The CS-lunch is a seminar series at the Department of Computers Science at the University of Tromsø. Here you will meet students and scientists from the Computer Science Department for a scientific talk and free lunch. There will be a different topic at each lunch.
First out is masterstudent Dani Beckman presenting the paper "Which Telemedicine Services Work In Arctic Environments - A Systematic Literature Review From 1984-2015". The paper was written with guidence from Ståle Walderhaug, and will be presented at Arctic Frontiers 29th of January.
Which Telemedicine Services Work In Arctic Environments - A Systematic Literature Review From 1984-2015
Dani Beckmann, Pietro Randine, Christian Marstrander Reehorst, Bjørnar Grøholt Prytz
Since the early years of modern technology, the application of telemedicine in healthcare has always been apparent, and sometimes a driving factor for development - especially in rural areas or communities. The purpose of this review is to assess and report findings that are published between 1984 up to 2015, focusing on two questions; "which telemedicine concepts are fitted for an arctic environment?" (1) and "what is the focus of telemedicine projects in the arctic?" (2).
For this review, we have conducted literature searches in peer reviewed journals and articles in the various databases including Google Scholar, (Springer), IEEE Xplore and ACM Digital Library. The work was conducted following best practices for structured literature review.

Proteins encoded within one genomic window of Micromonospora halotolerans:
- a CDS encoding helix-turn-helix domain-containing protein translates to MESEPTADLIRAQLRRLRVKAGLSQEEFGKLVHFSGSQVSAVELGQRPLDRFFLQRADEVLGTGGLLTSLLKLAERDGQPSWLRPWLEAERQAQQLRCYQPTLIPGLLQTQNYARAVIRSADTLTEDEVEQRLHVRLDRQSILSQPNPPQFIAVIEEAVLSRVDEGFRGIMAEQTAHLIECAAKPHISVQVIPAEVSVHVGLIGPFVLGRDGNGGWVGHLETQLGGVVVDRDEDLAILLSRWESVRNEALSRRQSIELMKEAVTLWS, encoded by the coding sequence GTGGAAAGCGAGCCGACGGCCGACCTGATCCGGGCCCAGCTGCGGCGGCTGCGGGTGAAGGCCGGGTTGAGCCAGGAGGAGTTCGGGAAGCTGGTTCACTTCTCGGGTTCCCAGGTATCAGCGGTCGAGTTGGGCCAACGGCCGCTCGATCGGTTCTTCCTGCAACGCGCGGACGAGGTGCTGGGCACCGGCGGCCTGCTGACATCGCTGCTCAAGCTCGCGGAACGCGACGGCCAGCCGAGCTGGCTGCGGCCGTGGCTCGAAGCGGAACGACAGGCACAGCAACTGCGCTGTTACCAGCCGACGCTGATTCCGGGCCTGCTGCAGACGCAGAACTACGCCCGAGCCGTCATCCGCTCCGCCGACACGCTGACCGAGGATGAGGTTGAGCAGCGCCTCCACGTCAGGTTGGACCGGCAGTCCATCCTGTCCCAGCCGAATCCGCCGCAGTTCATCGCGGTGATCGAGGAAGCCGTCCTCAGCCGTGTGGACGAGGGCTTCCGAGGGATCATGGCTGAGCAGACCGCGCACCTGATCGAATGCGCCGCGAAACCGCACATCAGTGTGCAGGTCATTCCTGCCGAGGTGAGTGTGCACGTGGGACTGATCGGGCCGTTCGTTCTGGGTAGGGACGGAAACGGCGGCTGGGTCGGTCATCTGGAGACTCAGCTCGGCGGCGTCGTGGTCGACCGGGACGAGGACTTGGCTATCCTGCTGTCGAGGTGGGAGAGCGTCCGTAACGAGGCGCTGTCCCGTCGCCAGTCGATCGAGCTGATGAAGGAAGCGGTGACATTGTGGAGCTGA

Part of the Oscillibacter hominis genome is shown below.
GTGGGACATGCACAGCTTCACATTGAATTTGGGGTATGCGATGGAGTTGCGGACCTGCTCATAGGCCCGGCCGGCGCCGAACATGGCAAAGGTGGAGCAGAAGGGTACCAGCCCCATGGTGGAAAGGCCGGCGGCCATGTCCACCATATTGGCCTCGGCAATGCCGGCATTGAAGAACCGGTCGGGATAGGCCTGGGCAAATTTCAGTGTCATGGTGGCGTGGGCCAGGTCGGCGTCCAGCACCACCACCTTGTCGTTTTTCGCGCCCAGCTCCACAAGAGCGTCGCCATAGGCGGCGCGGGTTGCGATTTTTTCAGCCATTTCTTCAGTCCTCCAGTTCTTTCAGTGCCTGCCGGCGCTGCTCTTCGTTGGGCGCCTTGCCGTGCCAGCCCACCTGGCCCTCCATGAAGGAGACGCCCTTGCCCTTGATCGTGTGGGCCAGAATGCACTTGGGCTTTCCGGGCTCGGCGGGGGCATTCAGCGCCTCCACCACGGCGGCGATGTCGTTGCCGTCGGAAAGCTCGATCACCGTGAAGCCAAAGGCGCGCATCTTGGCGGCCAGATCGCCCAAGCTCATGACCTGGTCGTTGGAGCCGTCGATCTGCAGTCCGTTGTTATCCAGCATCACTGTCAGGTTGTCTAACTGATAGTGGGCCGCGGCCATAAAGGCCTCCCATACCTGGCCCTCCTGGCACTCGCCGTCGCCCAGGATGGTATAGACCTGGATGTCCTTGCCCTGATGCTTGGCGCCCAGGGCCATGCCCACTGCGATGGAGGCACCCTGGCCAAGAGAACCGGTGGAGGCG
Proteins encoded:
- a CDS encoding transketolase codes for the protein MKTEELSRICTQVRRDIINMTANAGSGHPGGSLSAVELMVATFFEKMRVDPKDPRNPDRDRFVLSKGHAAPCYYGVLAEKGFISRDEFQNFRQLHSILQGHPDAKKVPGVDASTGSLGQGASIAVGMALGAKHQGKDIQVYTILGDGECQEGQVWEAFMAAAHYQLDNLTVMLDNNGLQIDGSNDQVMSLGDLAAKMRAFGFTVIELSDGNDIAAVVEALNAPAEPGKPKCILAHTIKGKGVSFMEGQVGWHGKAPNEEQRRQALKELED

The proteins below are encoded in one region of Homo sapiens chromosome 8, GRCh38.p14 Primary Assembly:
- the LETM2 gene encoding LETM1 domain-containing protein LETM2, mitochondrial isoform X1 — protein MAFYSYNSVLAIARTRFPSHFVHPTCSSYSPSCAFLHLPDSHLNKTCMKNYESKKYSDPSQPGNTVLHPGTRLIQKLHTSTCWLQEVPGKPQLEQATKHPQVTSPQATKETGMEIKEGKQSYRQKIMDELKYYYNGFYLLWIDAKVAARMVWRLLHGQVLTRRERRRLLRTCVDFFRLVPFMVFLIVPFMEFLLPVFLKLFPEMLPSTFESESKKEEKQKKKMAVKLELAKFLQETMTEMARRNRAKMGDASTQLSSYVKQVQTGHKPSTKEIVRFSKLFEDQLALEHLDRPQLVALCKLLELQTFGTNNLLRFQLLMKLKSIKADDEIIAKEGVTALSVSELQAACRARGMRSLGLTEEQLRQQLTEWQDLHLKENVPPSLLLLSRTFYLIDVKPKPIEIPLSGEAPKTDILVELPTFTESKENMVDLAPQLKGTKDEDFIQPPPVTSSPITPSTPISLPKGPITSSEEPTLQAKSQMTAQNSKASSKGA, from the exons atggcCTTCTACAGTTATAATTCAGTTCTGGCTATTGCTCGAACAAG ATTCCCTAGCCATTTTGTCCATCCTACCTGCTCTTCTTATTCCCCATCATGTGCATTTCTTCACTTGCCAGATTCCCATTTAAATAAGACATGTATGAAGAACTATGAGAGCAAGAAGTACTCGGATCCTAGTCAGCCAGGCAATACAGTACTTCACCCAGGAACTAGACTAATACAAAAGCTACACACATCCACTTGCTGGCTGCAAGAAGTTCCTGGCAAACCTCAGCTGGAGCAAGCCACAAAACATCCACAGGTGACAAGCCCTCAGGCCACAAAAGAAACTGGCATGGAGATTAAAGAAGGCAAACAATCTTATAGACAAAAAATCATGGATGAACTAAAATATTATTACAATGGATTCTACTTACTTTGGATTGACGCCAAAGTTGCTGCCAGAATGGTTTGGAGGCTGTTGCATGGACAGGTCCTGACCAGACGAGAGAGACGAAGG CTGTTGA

The technology behind Telemedicine is ultimately tools used by people, which promotes accessibility and quality of service. In this review we see a tendency that the users are inclined to favour simple technological adaptations of these tools, and that complicated solutions generate factors that are potential problems. For our results we found that few papers are addressing our research questions; where the initial search gave some 3000 papers based on title. This was narrowed down to 266 papers based on abstracts, and finally down to 35 papers by content. These were then defined into 7 non-exclusive categories: Development, education/training, human factors, mental healthcare, rescue, self-monitoring, and video transmissions.
Connectivity and distance in the arctic regions is a recurring issue, and while there is a multitude of papers on this topic among other rural areas, publications in context to an arctic environment remains largely poor. More scientific and realistic evaluations are called for, preferably starting with simple systems already in use.